In the absence of a vaccine, the strategy to prevent the spread of COVID-19 is prevention and early detection, quarantine, and isolation. Each element of this strategy requires education, access to testing, the ability to stay apart from others, and communication to the Maine Center for Disease Control and Prevention (CDC) about contacts who may also be infected.
In Maine and across the country, racial and ethnic minorities have been disproportionately affected by COVID-19. Action is needed urgently to address these disparities and the Maine Department of Health and Human Services (DHHS), in coordination with the Governors Coronavirus Response Team, is committed to further steps to improve our response.
The Maine Department of Health and Human Services (DHHS) has proactively completed outreach to a variety of Maine’s congregate living facilities about their infection control policies and practices in response to COVID-19. This work has informed DHHS about the needs of these facilities and how best to support them in protecting the health and safety of their residents and employees.
Quarterly Update: Supporting Adults with Developmental Disabilities and Brain Injury in their Homes and Communities
The Maine Department of Health and Human Services (DHHS) provides home and community-based services to adults with intellectual or developmental disabilities (IDD, ORC), Autism Spectrum Disorder (ASD), and brain injury primarily through MaineCare-funded programs.
The Bridging Rental Assistance Program (BRAP) assists clients with Serious Mental Illness, including those who also have a Substance Use Disorder, with obtaining transitional housing. BRAP provides a rental subsidy and assists clients with finding independent housing in communities throughout Maine.
In November 2019, the Department of Health and Human Services (DHHS) released a proposed rule laying out a process to design a program for the wholesale importation of prescription drugs from Canada, as required by legislation passed in the first legislative session.
The Office of Child and Family Services' (OCFS) is working to improve children's behavioral health services, guided by a framework that is the product of close collaboration among Department leadership, OCFS staff, families, providers, and other stakeholders, using Public Consulting Group's analysis and recommendations as a starting point.
Maine's rural communities face a growing crisis in meeting the health care needs of their residents. Over the past decade, many have experienced an erosion of fundamental health services, growing financial threats to their hospitals, and challenges to sustaining their health workforce.
After receiving initial feedback, the Department of Health and Human Services is withdrawing its proposed rule to consolidate Medicaid (MaineCare) school-based health services into a new Section 106. The intent of the rule was to ensure that the Department balances the need to comply with federal rules and to ensure access to critical services, with children's wellbeing at the center.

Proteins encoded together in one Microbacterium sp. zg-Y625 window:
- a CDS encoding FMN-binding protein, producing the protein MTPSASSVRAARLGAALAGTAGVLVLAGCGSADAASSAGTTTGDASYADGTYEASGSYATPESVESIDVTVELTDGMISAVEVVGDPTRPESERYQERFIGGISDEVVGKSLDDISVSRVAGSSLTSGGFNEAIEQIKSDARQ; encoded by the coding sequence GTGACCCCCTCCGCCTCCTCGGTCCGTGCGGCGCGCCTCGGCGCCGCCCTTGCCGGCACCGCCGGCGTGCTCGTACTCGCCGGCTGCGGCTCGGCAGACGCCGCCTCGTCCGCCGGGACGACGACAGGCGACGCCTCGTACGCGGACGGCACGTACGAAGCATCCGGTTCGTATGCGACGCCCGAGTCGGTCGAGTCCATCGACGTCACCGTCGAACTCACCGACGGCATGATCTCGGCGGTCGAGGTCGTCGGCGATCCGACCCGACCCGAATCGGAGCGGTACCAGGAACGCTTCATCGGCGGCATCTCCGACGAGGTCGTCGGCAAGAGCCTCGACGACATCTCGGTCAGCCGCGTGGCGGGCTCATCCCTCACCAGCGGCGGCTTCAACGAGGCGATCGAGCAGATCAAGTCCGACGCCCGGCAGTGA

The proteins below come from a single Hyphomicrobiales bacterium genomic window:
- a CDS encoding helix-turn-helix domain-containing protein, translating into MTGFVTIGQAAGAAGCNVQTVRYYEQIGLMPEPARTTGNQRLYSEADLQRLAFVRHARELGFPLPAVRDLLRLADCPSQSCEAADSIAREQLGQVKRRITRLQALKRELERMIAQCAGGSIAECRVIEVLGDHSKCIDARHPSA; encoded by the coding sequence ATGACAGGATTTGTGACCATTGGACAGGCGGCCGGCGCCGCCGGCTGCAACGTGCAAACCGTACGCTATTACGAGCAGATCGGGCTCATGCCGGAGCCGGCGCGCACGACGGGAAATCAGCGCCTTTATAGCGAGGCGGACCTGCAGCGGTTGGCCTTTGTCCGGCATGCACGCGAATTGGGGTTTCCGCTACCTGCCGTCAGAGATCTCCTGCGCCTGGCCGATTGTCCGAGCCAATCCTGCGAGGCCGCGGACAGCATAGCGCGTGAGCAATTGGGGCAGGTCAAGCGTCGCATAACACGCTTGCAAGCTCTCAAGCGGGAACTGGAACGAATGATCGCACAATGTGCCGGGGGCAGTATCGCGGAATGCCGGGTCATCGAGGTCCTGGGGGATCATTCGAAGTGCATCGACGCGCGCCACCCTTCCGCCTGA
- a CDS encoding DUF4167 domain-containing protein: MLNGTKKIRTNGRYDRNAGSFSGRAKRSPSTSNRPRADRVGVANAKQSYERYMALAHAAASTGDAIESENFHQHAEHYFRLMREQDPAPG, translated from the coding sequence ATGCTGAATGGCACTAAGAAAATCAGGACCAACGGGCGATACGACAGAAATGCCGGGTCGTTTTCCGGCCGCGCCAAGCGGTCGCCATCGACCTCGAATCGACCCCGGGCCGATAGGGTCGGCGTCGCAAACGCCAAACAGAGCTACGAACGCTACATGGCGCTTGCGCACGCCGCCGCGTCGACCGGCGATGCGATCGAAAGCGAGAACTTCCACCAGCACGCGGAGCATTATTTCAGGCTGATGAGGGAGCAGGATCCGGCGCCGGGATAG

We've released our fourth Who We Serve snapshot, which provides key statistics for major programs throughout DHHS. Updated quarterly, it shows at a glance the content and scope of DHHS services.
During this past quarter (October 1 to December 31, 2019), our work to improve services for Maine people included:
The Maine Department of Health and Human Services (DHHS) provides home- and community-based services to adults with intellectual or developmental disabilities (IDD), Autism Spectrum Disorder (ASD), and brain injury primarily through MaineCare-funded programs.
In November 2019, the Department of Health and Human Services (DHHS) released a proposed rule laying out a process to design a program for the wholesale importation of prescription drugs from Canada, as required by
Maine's Medicaid program, MaineCare, reimburses health providers for care and treatment they provide to MaineCare members. This includes a wide range of providers, from hospitals and primary care clinics to therapists, behavioral health and substance use disorder treatment facilities, and nursing facilities, among many others.
This fall, as part of a comprehensive review of our transportation services, the Maine Department of Health and Human Services (DHHS) held four listening sessions in Houlton, Lewiston, Bangor, and Portland.
The Maine Department of Health and Human Services (DHHS) is pleased to share new recommendations for how to improve care and services for older Mainers and adults with disabilities, under our Aging and Long-Term Services and Supports (LTSS) initiative.
During the first year of the Mills Administration, DHHS has worked with legislators, community members, stakeholders, and other State agencies to support and implement policies that foster the health and wellbeing of Mainers of all ages.
Increasing the number of CNAs in Maine through collaboration
The Maine Registry of Certified Nursing Assistant and Direct Care Workers (the "CNA Registry"), in partnership with other key stakeholders, has been working for the past year to increase the number of active Certified Nursing Assistants ("CNA") in Maine.
Under the comprehensive prescription drug reform package Governor Mills signed into law in June, Maine will move forward with a wholesale drug importation program, pending approval from the U.S. Department of Health and Human Services.
The Maine Department of Health and Human Services has developed a draft strategy (Powerpoint) to improve